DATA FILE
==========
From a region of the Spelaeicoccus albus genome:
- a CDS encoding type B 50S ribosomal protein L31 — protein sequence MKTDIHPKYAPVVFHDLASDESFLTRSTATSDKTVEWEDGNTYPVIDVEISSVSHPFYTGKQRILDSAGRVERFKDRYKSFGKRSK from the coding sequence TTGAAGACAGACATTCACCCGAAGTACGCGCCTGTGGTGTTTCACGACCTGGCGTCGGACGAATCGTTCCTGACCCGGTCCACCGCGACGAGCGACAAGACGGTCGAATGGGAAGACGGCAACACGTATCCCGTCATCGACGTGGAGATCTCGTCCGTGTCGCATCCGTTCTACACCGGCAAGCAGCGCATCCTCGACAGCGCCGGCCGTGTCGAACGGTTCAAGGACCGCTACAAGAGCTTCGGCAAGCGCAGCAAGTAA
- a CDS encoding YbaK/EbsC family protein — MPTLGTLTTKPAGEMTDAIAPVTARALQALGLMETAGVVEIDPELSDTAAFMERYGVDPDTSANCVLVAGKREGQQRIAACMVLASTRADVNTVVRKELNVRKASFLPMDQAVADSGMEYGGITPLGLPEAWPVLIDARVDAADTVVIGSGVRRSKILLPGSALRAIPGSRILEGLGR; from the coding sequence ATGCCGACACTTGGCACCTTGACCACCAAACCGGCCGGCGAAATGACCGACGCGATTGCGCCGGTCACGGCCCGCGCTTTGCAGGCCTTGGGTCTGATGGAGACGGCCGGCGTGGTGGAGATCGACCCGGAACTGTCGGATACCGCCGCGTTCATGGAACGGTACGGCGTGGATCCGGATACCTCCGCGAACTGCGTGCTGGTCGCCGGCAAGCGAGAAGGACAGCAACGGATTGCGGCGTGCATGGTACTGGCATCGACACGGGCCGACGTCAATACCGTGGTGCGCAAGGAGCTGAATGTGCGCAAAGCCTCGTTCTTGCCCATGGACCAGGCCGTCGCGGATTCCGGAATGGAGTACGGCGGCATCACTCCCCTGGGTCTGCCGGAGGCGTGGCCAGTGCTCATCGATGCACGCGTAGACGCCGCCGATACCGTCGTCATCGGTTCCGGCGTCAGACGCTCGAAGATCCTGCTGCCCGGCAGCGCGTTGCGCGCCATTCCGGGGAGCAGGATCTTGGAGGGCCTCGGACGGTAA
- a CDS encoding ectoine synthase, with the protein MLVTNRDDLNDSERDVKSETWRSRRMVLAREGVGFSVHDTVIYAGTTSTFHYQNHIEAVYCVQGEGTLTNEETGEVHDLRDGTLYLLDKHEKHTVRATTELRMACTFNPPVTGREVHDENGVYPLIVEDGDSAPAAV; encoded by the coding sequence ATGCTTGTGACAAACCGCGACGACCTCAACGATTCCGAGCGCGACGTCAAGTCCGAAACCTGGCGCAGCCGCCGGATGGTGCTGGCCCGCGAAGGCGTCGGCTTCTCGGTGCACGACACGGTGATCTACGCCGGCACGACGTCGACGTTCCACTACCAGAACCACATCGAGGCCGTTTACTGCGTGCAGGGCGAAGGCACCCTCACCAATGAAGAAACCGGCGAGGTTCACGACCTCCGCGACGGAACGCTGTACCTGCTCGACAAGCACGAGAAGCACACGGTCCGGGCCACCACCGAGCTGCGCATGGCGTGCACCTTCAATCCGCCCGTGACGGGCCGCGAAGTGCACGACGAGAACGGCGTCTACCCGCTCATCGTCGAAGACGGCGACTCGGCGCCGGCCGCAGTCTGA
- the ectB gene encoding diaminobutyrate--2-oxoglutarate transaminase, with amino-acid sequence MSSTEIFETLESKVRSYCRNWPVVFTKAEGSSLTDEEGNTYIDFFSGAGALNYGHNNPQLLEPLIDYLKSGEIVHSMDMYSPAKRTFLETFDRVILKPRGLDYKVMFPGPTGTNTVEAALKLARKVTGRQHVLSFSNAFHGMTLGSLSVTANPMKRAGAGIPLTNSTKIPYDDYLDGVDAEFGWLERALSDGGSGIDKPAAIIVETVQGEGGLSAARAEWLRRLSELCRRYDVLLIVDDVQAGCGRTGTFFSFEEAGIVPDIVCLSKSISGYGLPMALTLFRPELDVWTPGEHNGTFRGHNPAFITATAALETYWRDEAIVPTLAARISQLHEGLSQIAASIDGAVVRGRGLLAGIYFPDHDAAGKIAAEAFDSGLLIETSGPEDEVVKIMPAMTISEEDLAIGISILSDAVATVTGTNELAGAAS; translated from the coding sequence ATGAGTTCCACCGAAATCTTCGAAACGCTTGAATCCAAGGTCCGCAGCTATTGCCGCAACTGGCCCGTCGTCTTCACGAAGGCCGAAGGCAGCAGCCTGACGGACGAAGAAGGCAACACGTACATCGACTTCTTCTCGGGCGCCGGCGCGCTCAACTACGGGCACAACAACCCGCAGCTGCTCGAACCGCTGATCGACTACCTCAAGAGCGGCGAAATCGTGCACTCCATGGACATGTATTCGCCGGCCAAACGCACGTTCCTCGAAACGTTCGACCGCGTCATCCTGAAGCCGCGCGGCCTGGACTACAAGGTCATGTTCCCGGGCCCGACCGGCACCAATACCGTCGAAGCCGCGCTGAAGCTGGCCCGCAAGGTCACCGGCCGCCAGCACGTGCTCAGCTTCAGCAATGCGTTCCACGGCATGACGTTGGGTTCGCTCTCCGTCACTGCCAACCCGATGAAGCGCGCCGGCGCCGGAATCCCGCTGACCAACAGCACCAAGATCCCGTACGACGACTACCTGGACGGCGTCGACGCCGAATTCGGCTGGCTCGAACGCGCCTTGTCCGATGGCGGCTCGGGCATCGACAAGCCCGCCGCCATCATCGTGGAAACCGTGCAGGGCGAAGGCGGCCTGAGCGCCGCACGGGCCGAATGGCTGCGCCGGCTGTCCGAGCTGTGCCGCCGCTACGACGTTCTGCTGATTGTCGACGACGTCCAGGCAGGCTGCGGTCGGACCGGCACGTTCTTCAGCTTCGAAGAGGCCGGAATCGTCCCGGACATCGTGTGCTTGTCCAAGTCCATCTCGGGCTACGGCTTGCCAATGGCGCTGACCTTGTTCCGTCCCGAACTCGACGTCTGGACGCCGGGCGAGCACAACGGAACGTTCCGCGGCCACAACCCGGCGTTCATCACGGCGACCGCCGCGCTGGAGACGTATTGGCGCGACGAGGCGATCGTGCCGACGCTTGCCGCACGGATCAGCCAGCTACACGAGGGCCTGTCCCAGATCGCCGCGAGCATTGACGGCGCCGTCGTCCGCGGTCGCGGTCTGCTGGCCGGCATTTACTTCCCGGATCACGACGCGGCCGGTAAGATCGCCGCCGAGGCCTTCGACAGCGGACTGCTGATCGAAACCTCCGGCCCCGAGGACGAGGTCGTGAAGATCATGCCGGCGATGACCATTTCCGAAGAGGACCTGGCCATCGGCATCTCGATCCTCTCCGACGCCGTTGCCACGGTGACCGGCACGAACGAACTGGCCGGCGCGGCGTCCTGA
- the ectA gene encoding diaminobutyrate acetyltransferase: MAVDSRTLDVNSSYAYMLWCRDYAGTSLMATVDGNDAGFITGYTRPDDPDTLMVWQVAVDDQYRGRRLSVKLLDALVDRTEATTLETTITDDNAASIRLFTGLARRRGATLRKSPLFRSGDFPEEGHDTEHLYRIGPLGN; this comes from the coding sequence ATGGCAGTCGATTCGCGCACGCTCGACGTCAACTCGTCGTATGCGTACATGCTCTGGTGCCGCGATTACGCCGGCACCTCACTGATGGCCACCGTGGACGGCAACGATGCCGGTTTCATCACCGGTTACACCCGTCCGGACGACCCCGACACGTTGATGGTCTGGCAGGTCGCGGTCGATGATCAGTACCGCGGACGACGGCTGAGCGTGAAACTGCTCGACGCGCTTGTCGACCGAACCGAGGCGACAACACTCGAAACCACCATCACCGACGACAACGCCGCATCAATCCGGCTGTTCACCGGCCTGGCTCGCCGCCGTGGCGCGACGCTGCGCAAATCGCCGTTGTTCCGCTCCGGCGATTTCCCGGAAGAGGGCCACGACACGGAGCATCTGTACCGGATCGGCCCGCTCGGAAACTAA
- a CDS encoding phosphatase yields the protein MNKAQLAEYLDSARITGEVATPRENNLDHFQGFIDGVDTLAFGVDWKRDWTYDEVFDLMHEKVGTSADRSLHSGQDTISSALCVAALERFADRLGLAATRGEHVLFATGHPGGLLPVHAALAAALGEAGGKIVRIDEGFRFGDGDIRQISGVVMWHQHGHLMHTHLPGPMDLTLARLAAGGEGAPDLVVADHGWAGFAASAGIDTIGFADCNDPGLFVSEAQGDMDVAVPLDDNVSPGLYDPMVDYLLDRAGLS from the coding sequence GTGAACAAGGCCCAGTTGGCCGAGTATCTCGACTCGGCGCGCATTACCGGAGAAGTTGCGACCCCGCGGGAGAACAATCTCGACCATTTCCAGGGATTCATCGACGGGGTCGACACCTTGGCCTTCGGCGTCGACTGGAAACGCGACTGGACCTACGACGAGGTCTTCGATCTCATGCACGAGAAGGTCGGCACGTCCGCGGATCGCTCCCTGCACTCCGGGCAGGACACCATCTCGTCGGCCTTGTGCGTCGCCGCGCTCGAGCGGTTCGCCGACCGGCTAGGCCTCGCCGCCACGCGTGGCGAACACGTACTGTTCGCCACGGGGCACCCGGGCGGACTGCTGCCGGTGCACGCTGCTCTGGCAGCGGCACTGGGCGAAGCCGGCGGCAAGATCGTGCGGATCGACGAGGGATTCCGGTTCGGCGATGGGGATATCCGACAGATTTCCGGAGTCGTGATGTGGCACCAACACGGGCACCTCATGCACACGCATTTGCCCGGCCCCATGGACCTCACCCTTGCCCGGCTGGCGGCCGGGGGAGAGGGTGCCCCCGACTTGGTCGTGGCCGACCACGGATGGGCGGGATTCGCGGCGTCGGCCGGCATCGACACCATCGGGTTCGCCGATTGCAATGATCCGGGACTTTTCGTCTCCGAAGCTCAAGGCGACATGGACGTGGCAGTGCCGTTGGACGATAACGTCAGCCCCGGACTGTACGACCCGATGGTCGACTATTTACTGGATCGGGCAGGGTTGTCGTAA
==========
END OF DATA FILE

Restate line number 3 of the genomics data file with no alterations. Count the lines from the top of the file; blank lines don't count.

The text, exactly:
- a CDS encoding YbaK/EbsC family protein — MPTLGTLTTKPAGEMTDAIAPVTARALQALGLMETAGVVEIDPELSDTAAFMERYGVDPDTSANCVLVAGKREGQQRIAACMVLASTRADVNTVVRKELNVRKASFLPMDQAVADSGMEYGGITPLGLPEAWPVLIDARVDAADTVVIGSGVRRSKILLPGSALRAIPGSRILEGLGR; from the coding sequence ATGCCGACACTTGGCACCTTGACCACCAAACCGGCCGGCGAAATGACCGACGCGATTGCGCCGGTCACGGCCCGCGCTTTGCAGGCCTTGGGTCTGATGGAGACGGCCGGCGTGGTGGAGATCGACCCGGAACTGTCGGATACCGCCGCGTTCATGGAACGGTACGGCGTGGATCCGGATACCTCCGCGAACTGCGTGCTGGTCGCCGGCAAGCGAGAAGGACAGCAACGGATTGCGGCGTGCATGGTACTGGCATCGACACGGGCCGACGTCAATACCGTGGTGCGCAAGGAGCTGAATGTGCGCAAAGCCTCGTTCTTGCCCATGGACCAGGCCGTCGCGGATTCCGGAATGGAGTACGGCGGCATCACTCCCCTGGGTCTGCCGGAGGCGTGGCCAGTGCTCATCGATGCACGCGTAGACGCCGCCGATACCGTCGTCATCGGTTCCGGCGTCAGACGCTCGAAGATCCTGCTGCCCGGCAGCGCGTTGCGCGCCATTCCGGGGAGCAGGATCTTGGAGGGCCTCGGACGGTAA